Traditional Jewish commentators render this as some version of 'shackled', academic translations (such as JPS) offer 'faltered steps'. The word מַעֲדַנֹּ֑ת appears to have the root ayin.dalet.nun. which connotes to delight in something.

What is the proper rendering for this word?

2 Answers 2


The same exact word is found in Job 38:31, and over there it is clearly rendered as "bundles" "chains" or "shackles"--"Can you bind the chains[b] of the Pleiades?". This is the basis for the traditional Jewish translations.

The academic translations probably take the root of this word to be "עדן" which refers to fattening. The word מעדנים is frequently used in Tannaic and Mishnaic hebrew and refers to delicacies, since they fatten the belly. see also Proverbs 29:17 where this word is found. So in the context of Agag walking מעדנת it would mean something like "he walked unsteadily like a person that just finished eating a big meal", hence the "faltered steps". The source of this translation is Targum Jonathan.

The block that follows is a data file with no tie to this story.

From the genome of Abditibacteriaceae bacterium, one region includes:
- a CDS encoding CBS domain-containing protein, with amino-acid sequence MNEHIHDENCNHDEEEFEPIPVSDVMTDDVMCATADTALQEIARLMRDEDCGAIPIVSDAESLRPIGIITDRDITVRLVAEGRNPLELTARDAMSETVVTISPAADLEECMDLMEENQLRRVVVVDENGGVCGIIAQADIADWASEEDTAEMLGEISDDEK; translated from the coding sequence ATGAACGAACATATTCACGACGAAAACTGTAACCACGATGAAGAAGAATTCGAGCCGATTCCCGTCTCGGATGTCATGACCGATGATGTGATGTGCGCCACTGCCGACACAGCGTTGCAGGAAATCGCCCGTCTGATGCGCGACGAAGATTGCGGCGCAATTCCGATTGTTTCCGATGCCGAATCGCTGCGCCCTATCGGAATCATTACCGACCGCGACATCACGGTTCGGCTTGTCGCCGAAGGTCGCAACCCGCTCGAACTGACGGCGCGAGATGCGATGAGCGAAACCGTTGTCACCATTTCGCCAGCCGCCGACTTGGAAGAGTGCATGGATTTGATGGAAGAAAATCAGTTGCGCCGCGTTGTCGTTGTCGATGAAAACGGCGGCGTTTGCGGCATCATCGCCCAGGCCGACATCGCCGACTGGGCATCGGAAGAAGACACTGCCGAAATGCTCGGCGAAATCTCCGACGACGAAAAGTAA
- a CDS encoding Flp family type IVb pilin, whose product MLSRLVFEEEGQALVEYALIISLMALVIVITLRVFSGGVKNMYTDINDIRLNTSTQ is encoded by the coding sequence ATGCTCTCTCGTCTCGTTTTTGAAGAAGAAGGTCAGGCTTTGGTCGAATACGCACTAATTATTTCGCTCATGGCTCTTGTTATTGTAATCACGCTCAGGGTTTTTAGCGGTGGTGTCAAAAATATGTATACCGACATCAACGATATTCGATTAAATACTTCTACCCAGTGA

It is interesting to note that some (David Kimchi) interpret the Targum Jonathan differently, according to them Agag walked "calmly" as if someone finished his meal and is satisfied; this is the opposite of walking unsteadily. According to this understanding the verse is saying that even though he was walking to his death sentence he was walking calmly and happily "like the manner of kings".


From this link: Interpretation in Hebrew

The word is translated as "bound in chains" or shackled. Therefore in this context Agag is presented to Samuel like a prisoner, and the rest of the sentence shows that he acknowledges that he knows he is about to die.

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